written 5th January 2010

It’s the first proper day of my voyage across the Atlantic and according to “Captain’s Log” – the only onboard TV channel on offer that I’ve much interest in – we’re passing underneath Ireland. It’s blowing a “fresh gale” outside: 47 miles per hour, hitting the ship abeam, but it’s only causing a slight judder as I lay typing in bed. If this were an ordinary hotel one would think the couple next door were engaged in some particularly energetic love-making, but alas it’s just the sea, and besides I suspect my neighbours are well past it in advanced years.

It was like Christmas Day this morning to wake up knowing I was feet from the ocean. With long coat hanging down to meet some very long socks I was covered enough to open the curtains and simultaneously turn the lock of my balcony door, stepping outside in one motion as if opening a Christmas present.

I wasn’t disappointed. If the new Doctor Who’s catchphrase is going to be “Geronimo!”, mine on these travels is obviously going to be “wow”, which is what I said to myself out loud when I saw the Atlantic ocean stretching out in front of me. No land now, no chance of the mobile signal I was desperately trying to hang on to last night, just sea – ocean, everywhere. The day is pretty – equal amounts of blue, white and grey in the sky; the clouds fluffy. When I change TV channels to the “Bridge Cam”, more ocean, the same as the perpendicular view from my windows. I kept saying “wow” in fact as I realised that this wasn’t just being close to the Atlantic ocean… being on the beach in Cornwall is being close to the Atlantic ocean. This was being IN the Atlantic ocean, on the Atlantic ocean… completely surrounded by the Atlantic ocean. Five hundred feet below us and at least 100 miles in any direction. Interestingly the Captain has just made a ship-wide announcement – obviously a daily thing: we have sailed 324 nautical miles so far and we’re equidistant from the tip of Ireland and the tip of England…100 miles from both and soon to be leaving both behind on our way to Newfoundland. Tomorrow we’ll have also left behind the continental shelf of Europe, and will be in even deeper water: two miles deep.

But wow. That ocean. I just have to keep going outside to the balcony and looking at it. I’ve seen the Atlantic ocean before. Its edges. But now I’m going to get all of it. Its whole breadth. For seven days solid we’re going to be crossing this vast expanse of ocean and it’s now, now we’re out of port, that the sheer majesty and size of it hits me. There’s also the thought in the back of my mind that we are imposters here, interlopers. If it really wanted to the sea could swallow us up, and why would they ever find us? The ship is big, but the sea is so so much bigger, and that’s apparent once you’re on it. Respect is healthy.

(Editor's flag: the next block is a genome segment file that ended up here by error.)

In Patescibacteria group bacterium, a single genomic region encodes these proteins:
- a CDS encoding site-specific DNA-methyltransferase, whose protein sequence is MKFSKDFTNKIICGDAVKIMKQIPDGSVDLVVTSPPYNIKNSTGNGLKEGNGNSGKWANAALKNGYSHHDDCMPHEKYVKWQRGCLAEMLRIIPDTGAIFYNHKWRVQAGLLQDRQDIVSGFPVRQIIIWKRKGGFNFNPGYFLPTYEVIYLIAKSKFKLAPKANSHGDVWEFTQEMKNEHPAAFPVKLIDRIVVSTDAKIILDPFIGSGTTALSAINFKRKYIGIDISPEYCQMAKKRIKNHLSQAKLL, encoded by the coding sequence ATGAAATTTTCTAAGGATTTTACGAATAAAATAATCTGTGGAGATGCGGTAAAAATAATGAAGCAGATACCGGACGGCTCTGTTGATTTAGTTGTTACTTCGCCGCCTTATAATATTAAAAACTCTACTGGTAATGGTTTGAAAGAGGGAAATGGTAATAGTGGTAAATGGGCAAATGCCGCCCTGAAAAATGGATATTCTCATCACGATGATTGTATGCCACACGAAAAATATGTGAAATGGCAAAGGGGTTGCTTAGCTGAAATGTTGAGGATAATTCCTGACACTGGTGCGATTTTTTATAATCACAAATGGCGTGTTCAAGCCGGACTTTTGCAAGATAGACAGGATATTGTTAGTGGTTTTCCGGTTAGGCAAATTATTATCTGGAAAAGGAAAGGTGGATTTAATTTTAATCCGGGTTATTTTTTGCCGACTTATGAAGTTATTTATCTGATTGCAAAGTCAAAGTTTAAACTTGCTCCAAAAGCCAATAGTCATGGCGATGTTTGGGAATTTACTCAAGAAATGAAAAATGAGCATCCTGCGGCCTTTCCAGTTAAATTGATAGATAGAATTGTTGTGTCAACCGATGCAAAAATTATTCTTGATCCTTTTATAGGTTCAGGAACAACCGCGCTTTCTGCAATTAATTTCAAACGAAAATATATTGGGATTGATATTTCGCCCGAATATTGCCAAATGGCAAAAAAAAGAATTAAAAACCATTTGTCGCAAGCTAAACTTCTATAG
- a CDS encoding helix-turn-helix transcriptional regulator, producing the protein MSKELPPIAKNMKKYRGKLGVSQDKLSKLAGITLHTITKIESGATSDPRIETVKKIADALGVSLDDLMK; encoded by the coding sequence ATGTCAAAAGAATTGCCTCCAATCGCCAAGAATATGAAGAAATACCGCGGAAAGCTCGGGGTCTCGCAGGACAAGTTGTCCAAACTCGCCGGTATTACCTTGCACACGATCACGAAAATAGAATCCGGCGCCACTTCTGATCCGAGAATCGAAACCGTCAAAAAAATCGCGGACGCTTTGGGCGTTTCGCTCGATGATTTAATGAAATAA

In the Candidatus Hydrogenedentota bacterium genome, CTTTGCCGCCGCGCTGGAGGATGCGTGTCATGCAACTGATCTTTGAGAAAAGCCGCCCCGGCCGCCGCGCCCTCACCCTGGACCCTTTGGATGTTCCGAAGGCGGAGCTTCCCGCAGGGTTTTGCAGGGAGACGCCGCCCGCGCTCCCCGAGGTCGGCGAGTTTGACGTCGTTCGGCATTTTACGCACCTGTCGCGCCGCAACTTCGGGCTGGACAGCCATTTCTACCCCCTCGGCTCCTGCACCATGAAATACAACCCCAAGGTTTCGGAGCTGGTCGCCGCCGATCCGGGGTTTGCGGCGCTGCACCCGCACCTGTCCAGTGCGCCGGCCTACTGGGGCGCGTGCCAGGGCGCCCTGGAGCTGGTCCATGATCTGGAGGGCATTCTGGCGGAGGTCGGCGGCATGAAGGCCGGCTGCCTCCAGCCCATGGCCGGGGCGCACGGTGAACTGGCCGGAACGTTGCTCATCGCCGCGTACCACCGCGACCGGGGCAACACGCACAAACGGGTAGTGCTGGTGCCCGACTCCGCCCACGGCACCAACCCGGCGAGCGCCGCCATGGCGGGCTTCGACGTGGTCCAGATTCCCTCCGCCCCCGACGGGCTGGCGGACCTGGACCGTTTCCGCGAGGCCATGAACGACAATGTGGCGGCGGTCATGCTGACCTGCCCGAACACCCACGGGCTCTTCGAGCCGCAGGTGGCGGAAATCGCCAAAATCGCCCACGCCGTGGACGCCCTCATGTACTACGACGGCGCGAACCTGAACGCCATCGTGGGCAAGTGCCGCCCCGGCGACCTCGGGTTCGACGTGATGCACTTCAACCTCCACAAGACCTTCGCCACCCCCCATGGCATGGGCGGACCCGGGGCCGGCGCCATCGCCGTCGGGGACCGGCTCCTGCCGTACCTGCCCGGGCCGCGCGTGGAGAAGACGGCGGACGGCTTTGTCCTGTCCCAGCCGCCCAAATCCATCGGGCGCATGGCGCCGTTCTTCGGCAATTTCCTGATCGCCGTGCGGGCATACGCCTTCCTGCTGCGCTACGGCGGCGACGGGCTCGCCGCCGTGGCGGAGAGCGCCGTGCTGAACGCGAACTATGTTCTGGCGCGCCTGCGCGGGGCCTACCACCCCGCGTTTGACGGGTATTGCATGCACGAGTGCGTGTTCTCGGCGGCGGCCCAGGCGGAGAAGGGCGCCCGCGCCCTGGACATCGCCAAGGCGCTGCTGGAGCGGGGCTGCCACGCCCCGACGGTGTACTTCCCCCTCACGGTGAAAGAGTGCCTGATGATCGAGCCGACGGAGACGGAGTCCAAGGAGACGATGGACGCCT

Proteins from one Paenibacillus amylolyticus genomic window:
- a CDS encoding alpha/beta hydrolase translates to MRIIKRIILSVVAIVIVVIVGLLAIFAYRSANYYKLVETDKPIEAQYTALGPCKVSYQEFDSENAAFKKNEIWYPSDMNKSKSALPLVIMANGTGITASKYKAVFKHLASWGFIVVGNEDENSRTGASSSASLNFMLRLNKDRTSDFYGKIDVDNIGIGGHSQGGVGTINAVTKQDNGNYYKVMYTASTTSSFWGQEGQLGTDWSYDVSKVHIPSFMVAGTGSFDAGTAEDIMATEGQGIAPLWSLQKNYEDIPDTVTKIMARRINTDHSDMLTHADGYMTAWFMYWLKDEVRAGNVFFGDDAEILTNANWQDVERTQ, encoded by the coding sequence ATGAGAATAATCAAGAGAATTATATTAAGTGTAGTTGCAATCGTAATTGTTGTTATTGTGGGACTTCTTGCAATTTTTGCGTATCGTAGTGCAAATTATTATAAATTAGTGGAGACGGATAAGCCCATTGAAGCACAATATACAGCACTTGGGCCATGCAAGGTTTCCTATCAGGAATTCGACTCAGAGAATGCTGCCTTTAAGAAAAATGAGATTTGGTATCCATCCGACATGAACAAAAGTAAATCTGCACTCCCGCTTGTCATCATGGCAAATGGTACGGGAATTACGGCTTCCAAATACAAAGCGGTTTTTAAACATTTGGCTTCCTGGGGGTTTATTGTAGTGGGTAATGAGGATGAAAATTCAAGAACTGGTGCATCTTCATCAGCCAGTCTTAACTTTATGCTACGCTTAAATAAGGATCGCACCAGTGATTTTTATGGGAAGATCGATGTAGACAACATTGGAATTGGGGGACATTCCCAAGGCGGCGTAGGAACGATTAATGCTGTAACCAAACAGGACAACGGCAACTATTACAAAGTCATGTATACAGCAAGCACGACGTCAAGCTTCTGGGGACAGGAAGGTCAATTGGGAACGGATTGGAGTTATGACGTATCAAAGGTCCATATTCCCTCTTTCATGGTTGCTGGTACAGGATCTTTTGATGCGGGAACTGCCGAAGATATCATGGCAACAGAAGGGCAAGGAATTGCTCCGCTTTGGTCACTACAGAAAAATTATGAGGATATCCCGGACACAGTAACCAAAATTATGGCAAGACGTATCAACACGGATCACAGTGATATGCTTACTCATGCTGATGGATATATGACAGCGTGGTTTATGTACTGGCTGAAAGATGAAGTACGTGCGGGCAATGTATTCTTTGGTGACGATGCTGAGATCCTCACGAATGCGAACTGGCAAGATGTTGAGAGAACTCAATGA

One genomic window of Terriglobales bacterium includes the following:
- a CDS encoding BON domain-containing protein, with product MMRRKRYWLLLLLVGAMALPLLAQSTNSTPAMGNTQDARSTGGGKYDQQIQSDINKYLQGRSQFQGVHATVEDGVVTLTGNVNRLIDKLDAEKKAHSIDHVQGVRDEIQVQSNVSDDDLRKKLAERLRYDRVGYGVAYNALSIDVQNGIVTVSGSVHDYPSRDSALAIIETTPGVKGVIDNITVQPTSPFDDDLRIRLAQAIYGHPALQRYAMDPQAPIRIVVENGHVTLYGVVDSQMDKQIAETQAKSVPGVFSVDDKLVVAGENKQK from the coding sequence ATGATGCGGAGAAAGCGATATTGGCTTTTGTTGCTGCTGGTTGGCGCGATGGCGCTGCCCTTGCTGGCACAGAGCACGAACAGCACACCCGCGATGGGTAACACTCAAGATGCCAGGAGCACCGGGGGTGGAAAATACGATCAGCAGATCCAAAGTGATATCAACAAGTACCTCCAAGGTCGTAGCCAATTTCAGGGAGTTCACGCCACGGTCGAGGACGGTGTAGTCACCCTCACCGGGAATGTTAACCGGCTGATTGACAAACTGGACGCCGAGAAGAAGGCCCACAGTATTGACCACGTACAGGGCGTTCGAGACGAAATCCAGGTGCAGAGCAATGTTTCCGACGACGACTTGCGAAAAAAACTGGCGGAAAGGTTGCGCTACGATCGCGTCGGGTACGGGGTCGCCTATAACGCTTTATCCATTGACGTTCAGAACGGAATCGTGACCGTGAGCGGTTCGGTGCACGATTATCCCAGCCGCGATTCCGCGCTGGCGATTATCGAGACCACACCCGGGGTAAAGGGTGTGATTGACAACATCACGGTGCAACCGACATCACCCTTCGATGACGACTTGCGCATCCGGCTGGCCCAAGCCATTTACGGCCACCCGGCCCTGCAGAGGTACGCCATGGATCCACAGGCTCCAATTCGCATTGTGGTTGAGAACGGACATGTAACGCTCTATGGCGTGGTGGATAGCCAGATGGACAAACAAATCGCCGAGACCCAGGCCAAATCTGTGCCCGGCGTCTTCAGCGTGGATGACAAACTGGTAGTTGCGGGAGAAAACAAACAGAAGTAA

This adds a different dimension to my travels: most trans-Atlantic travellers – by airplane – scarcely have any commerce with the Atlantic itself (let alone the history of traveling this ocean and its consequences for the world). But here I can hear it, smell it and feel its spray on my face, spit in its spume if I wanted and add an infinitesimal amount of my own life-giving water to be assimilated into its own ample and unimpressed massiveness. To me this further illustrates what small creatures we – me and the boat – are compared to the huge sea.

For all the Cunard line’s laudable but politically-correct talk about environmental stewardship of the sea, it is not dependent on us. We are dependent on and beholden to the sea. And this has implications for how we think of ourselves on this planet mainly covered in oceans. Even my brief time spent regarding the ocean has warned me off – and nothing untoward has even happened yet. But I am innately cautious of such a big and unruly creature. I think we should all be, for the oceans are so powerful that if there were to give us any trouble – including in the case of catastrophic sea levels rises brought on by runaway climate change – we would certainly come off the worse.

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Flickr video: Braving the Atlantic Ocean in winter.

This video shows a particularly dramatic and exciting day on the ocean!

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